• Paid FMLA is in addition to any leave the employer provides
• Payment for FMLA leave will reimbursed by the federal government
• Businesses with less than 50 employees may be exempt under special circumstance.
• Paid leave is not available if employee can telework.

PHASE 3
• The CARES Act provides a few clarifications and makes modest changes to the Family Medical Leave Act provisions in the Phase 2 Families First relief package. Those changes include:
• Authority for the Office of Management and Budget (OMB) to exclude certain US government employers and executive branch employees for good cause from the expanded COVID-19 FMLA requirements; and
• A new rule for rehired employees under which “eligible employee” (defined as employed for at least the last 30 calendar days) includes someone who:
• Was laid off by the employer March 1, 2020 or later …
• Had worked for the employer for at least 30 days in the last 60 calendar days prior to the lay-off; and …
• Has been rehired by the employer; and …
• Allows for advances on anticipated tax credits for employers’ paid family leave costs (the details/process for which will be worked out in instructions provided by the Department of Labor (DOL)), and provides penalty relief for failure to deposit tax amounts in anticipation of credits allowed under this section.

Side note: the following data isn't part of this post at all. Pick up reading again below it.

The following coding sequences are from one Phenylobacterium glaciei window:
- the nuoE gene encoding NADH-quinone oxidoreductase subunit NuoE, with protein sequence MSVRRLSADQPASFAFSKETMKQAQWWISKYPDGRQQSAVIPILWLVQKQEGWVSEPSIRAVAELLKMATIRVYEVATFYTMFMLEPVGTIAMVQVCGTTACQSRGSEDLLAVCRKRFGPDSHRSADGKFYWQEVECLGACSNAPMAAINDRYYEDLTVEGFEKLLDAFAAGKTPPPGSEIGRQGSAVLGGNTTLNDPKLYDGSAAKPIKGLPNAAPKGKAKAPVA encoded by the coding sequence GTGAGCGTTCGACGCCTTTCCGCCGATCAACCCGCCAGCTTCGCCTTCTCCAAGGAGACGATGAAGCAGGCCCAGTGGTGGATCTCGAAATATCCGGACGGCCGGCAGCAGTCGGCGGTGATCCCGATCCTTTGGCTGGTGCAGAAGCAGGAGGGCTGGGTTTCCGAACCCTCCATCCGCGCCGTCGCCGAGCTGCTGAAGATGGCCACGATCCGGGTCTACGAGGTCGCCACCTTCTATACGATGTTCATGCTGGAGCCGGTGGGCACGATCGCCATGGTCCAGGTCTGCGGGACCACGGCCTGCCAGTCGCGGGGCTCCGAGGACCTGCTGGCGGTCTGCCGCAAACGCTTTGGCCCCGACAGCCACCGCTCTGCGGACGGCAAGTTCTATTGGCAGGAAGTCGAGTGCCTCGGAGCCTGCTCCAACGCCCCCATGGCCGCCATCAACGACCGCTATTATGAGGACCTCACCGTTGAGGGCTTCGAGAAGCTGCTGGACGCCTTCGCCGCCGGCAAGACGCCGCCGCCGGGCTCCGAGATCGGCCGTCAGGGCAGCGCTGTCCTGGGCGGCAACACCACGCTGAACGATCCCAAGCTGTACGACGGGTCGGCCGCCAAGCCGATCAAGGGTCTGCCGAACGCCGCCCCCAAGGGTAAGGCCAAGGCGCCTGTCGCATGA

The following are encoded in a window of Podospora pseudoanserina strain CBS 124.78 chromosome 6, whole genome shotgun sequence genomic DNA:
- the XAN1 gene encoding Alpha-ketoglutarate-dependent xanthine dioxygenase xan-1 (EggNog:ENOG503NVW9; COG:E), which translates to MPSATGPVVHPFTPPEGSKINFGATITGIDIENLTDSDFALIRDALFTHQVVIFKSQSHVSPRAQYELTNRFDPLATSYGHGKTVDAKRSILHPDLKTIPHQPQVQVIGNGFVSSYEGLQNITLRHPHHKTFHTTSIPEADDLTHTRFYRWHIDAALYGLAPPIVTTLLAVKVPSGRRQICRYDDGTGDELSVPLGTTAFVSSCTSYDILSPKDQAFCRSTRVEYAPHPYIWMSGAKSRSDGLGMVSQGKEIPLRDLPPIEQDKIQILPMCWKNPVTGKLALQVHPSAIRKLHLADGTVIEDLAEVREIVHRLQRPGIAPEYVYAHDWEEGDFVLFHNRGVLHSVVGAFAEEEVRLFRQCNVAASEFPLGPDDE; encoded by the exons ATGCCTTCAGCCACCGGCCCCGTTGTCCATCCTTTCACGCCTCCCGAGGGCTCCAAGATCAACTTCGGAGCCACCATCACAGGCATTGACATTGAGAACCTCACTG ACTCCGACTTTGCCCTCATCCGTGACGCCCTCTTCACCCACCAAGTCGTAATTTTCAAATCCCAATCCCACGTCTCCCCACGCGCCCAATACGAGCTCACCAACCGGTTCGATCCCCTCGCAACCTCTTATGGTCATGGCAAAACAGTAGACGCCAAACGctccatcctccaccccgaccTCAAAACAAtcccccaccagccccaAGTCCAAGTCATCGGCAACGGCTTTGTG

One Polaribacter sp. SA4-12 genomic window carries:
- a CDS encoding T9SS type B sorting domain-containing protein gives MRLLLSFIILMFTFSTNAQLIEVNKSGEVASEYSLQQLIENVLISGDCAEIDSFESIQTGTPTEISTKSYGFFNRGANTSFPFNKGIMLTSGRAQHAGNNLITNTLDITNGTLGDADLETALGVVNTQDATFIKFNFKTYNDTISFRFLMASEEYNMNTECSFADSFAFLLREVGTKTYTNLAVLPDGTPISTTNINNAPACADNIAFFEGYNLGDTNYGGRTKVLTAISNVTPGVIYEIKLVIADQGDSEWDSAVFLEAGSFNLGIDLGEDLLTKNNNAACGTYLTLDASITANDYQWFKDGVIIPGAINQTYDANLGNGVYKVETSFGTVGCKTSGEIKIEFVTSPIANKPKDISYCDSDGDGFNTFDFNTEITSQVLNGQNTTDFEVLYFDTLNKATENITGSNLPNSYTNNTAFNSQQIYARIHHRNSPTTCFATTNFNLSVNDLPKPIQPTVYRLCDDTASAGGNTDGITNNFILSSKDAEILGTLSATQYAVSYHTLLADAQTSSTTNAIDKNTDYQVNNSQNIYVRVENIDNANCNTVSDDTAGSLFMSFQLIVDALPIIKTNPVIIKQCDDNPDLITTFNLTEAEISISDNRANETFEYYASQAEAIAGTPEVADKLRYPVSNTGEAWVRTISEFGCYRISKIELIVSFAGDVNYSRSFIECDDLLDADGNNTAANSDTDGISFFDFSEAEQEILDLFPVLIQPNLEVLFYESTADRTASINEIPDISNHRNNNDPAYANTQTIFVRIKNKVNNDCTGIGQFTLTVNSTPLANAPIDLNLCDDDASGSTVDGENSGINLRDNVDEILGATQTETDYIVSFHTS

PAID SICK LEAVE
PHASE 2
• Employers with less than 500 employees are required to provide 10 days of paid sick leave if it is related to coronavirus
• Sick leave can be taken when ill, quarantined, to care for a sick or quarantined family member or a child from school closure
• Leave is paid at regular rate with maximum of $511 per day if taking care of oneself or 2/3 rate with maximum of $200 per day if caring for family member
• Payment up to the max will be reimbursed by the federal government.
• Leave is in addition to any other leave the employer may provide
• Businesses with less than 50 employees may be exempt under special circumstance.
• Paid sick leave is not available if an employee can telework.

PHASE 3
• Includes provisions intended to improve the ability of taxpayers to monetize the benefit of the recently-enacted sick and family leave credits. Specifically, the CARES Act allows employers to receive an advance tax credit from Treasury instead of having to be reimbursed on the back end. Also, it provides penalty relief for failure to deposit tax amounts in anticipation of credits allowed under this section.
• Treasury is currently in the process of scaling this to provide advances on future refundable tax credit so employers can afford to provide sick leave for employees.

This link provides a great tutorial for pursuing the loan programs: https://www.uschamberfoundation.org/sites/default/files/C3_COVID_EmergencyLoanGuide.pdf

Prepared by: Davey Leghorn
VE&E Washington Office, The American Legion
March 30, 2020